The Chicago-based exchange operator, which has developed exchange-traded futures with similar characteristics to over-the-counter swaps, has hired former Barclays executive Tim Stack to head up a new London office, according to a September 8 statement.
The firm is attempting to benefit from European reforms forcing certain derivatives onto trading platforms and through clearing houses, and raising collateral requirements against non-cleared derivatives. Such requirements are already in place in the US and are only just coming to Europe via the European Market Infrastructure Regulation and a revised version of the Markets in Financial Instruments Directive, or Mifid II.
FN spoke with Stack, previously head of agency derivative services at Barclays, and Eris chief executive Neal Brady about the opportunities created by regulation, the expansion into Europe amid Brexit, and hiring plans across London, New York and Chicago.
FN: What’s driving your expansion across Europe?
Neal Brady: The timing is driven by the financial regulatory reform, migrating from the US and now being implemented in Europe. The key factors driving our decision to open the London office now were market demand coming from the European client base as well as the acceleration of Basel III and financial reform in Europe.
The clearing mandates are just beginning to hit the banks in Europe and these mandates will expand to encompass the rest of the user community.
The mandate for uncleared OTC swaps requiring margin is hitting US firms now and will hit European firms one year from now – this is a big driver for people to look for alternatives like Eris, and then you have Mifid II on the horizon, scheduled to come into play in January 2018.
FN: What was appealing about Tim to Eris? And vice versa?
NB: [His] professional experience is a reflection of what it takes to succeed in the new swap market; he combines the best of OTC swaps and the best of futures.
Tim Stack: The opportunity provided by the challenges facing the industry, especially on the sellside, is a key reason I’ve decided to join Eris. Eris offers solutions to some of the critical problems facing market participants and allows clients to access transparent, deep markets in an efficient way. I have a long history of working with exchanges and clearing houses. If you look at Eris, it’s a dynamic place looking to do things which are new and exciting. Those qualities are quite attractive to me.
FN: Which clients do you want to target?
NB: On the buyside, our early adopter targets include proprietary trading groups and independent trading shops, and there are a lot of these firms in Chicago and London as well. Increasingly we’re seeing interest from real-money clients and hedgers; we have a number of them in the US market and we’re seeing more real money interest in London and Europe. On the sellside, Morgan Stanley and Societe Generale are both strategic investors and participants on the platform. We’re seeing interest from other major sellside firms as well.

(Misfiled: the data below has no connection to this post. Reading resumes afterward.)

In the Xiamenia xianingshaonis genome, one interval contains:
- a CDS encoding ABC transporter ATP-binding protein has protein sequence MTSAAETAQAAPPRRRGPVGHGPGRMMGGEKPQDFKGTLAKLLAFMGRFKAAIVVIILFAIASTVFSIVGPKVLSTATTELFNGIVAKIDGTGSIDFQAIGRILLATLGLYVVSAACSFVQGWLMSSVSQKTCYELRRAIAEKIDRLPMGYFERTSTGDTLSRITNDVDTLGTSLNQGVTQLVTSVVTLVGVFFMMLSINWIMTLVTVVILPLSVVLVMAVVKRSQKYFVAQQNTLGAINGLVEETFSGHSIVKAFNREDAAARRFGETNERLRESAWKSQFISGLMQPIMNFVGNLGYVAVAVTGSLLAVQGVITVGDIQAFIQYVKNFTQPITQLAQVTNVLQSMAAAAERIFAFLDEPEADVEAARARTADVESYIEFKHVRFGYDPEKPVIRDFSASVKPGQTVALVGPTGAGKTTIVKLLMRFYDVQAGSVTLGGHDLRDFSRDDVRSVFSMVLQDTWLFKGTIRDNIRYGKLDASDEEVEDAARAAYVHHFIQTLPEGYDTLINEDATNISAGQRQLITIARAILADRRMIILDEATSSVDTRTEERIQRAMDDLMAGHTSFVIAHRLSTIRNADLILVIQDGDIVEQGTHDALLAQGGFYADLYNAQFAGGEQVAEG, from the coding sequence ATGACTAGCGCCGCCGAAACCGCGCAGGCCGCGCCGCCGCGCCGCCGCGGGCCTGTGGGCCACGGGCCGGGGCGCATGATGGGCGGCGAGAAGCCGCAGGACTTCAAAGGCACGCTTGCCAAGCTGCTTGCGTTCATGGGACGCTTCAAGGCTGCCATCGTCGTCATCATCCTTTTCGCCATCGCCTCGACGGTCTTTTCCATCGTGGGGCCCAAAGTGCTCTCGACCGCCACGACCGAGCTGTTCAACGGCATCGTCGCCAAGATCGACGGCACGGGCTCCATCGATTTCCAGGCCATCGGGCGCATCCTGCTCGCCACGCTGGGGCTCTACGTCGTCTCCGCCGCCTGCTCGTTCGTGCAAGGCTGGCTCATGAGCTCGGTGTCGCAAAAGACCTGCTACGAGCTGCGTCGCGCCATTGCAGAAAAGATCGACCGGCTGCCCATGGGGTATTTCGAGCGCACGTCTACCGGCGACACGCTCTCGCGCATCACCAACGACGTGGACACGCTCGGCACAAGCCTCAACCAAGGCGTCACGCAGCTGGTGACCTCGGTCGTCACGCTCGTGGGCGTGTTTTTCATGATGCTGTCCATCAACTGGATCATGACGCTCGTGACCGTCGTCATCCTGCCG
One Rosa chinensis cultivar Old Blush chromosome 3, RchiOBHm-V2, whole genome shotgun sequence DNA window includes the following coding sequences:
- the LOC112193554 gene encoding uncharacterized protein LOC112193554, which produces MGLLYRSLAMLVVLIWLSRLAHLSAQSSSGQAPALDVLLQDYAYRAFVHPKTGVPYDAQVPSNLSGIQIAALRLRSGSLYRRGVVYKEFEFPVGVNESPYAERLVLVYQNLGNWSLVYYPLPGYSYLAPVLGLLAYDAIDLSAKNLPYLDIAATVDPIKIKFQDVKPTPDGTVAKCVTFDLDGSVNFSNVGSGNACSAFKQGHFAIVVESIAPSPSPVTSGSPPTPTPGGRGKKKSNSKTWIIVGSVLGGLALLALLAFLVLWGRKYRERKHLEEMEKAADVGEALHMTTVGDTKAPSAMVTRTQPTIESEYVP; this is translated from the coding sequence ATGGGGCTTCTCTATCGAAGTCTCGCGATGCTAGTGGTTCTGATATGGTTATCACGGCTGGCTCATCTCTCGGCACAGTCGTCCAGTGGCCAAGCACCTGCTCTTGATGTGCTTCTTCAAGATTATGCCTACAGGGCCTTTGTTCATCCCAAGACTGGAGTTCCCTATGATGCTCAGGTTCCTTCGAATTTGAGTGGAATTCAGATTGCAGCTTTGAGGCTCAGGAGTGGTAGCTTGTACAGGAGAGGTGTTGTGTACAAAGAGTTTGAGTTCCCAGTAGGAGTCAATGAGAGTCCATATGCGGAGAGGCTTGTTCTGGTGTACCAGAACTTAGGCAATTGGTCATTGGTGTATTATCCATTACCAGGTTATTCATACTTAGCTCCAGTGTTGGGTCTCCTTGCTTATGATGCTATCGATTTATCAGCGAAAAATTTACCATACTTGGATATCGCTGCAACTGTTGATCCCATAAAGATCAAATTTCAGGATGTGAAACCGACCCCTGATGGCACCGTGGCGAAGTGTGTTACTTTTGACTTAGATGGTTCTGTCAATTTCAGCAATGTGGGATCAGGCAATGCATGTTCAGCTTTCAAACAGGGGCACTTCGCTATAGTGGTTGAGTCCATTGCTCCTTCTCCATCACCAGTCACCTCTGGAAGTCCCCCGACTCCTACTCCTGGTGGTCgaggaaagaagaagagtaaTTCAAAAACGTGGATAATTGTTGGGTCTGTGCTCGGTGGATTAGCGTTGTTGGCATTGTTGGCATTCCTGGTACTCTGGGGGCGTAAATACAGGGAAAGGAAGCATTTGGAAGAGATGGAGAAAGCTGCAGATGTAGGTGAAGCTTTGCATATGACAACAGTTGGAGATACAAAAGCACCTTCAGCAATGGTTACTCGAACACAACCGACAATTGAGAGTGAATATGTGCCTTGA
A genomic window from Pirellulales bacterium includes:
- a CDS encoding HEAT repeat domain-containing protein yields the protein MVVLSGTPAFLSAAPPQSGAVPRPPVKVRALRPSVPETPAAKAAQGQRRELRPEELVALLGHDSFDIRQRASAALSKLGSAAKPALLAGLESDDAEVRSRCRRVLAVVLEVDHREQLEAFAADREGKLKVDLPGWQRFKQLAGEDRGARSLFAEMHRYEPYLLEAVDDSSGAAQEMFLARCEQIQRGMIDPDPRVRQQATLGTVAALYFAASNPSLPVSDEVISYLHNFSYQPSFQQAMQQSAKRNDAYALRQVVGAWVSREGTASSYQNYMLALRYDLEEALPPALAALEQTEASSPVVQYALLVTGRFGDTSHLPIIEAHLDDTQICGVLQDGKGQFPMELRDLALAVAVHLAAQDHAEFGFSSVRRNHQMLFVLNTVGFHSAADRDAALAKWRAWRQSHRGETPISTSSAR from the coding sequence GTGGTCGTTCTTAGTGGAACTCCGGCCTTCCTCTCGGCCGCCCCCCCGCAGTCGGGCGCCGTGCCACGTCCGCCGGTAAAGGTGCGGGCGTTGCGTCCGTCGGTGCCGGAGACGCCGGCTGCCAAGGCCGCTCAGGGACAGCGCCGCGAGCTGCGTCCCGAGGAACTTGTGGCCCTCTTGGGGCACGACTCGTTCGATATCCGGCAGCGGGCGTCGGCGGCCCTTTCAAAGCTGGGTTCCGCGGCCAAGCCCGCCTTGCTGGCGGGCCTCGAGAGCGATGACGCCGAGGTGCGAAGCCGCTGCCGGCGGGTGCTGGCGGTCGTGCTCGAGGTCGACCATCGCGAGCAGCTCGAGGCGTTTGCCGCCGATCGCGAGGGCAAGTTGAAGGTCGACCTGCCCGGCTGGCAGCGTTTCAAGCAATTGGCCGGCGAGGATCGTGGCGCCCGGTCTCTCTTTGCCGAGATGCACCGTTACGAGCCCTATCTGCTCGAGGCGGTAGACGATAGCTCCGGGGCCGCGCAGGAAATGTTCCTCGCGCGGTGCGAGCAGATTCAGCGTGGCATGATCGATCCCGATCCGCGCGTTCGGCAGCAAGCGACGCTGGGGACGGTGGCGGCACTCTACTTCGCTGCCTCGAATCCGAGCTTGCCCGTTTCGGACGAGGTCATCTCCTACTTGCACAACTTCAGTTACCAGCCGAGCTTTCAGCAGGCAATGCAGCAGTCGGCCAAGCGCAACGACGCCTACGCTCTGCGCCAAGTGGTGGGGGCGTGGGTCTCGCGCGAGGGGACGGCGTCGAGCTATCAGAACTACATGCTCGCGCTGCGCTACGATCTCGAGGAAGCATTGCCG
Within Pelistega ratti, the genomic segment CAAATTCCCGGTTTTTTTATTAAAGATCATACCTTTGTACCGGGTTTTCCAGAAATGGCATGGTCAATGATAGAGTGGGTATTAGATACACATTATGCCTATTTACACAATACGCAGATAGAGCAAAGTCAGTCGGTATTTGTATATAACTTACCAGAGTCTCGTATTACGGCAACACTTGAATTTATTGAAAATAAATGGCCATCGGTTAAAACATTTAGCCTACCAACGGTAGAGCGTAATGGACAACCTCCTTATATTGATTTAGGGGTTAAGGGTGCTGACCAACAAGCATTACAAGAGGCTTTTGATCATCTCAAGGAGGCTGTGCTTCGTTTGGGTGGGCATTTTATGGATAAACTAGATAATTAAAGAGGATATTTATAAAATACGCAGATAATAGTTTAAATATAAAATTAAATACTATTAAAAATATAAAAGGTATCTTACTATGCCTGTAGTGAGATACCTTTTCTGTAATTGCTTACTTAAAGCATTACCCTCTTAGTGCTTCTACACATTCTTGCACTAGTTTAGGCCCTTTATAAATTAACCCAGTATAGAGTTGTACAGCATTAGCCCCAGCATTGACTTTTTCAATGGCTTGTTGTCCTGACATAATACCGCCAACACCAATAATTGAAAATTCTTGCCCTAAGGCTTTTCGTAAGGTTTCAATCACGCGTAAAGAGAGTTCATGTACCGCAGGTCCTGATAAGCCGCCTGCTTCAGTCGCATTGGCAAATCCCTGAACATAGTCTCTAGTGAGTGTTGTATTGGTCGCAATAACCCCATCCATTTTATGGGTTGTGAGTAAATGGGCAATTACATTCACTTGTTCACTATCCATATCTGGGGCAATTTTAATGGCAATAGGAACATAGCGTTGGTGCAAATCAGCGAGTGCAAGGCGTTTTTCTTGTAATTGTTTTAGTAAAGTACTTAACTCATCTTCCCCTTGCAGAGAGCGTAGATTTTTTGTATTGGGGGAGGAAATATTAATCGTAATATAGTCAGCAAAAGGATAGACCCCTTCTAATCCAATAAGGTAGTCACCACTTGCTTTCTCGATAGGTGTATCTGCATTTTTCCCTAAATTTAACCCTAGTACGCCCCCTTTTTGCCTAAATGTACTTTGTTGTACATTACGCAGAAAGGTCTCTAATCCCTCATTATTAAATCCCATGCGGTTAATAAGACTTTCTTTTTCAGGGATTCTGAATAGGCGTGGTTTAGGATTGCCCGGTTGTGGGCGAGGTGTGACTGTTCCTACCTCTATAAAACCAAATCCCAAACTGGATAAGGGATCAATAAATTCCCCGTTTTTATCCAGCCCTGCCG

We’re seeing banks “offboard” OTC clearing clients that aren’t economical. However, these clients still need to hedge their Libor exposures and we’re the natural place for them to come.
TS: Access to OTC swap markets for some major clients is challenging, and has been even more challenging for some of the smaller clients. Eris represents a great place for them to transact in a fully open marketplace to make the same hedges with firm, actionable prices.
Sometimes the banks view certain clients as not being big enough for them to set up on a given platform. In the last few years, we’ve read a lot about the banks focusing only on the largest clients. Eris allows banks to offer client access to derivatives markets for this group of smaller users.
FN: Was Brexit not a concern to basing your European operations in London?
NB: London is a vibrant trading and financial services centre and we expect it to remain so. However Brexit shapes up, we’d expect to have a continued presence in London. London will remain a major centre even if we expand to other locations in Europe.
At Eris we’re focused much more on the immediate opportunity, six months, 12 months, 24 months out. I wouldn’t take our move into London as a strategic call one way or the other related to Brexit.
TS: London is a natural place for Eris to be. If you look at the clients we focus on, they’re very well represented in London, from the professional traders to the hedge funds, to the asset managers and real money, to the banks. So as a place to start, London seems very logical to me.
FN: What are your broader hiring plans in Europe?
NB: We’re not putting out publicly specific numbers but we are actively recruiting in all three of the areas [London, New York and Chicago] where we have staff today. We’re looking to build up a team under Tim in London.”
FN: You already license your products to exchanges including Intercontinental Exchange. Will there be further licensing deals down the road?
NB: In each market, we carefully evaluate whether we want to operate as an exchange with a clearing partner or whether we want to license the Eris methodology to an incumbent exchange partner.
So the answer is yes, there could be more potential licensing deals down the road. Any country where a G20 mandate exists to migrate OTC swaps to cleared swaps and a more regulated marketplace, that’s a target market for Eris.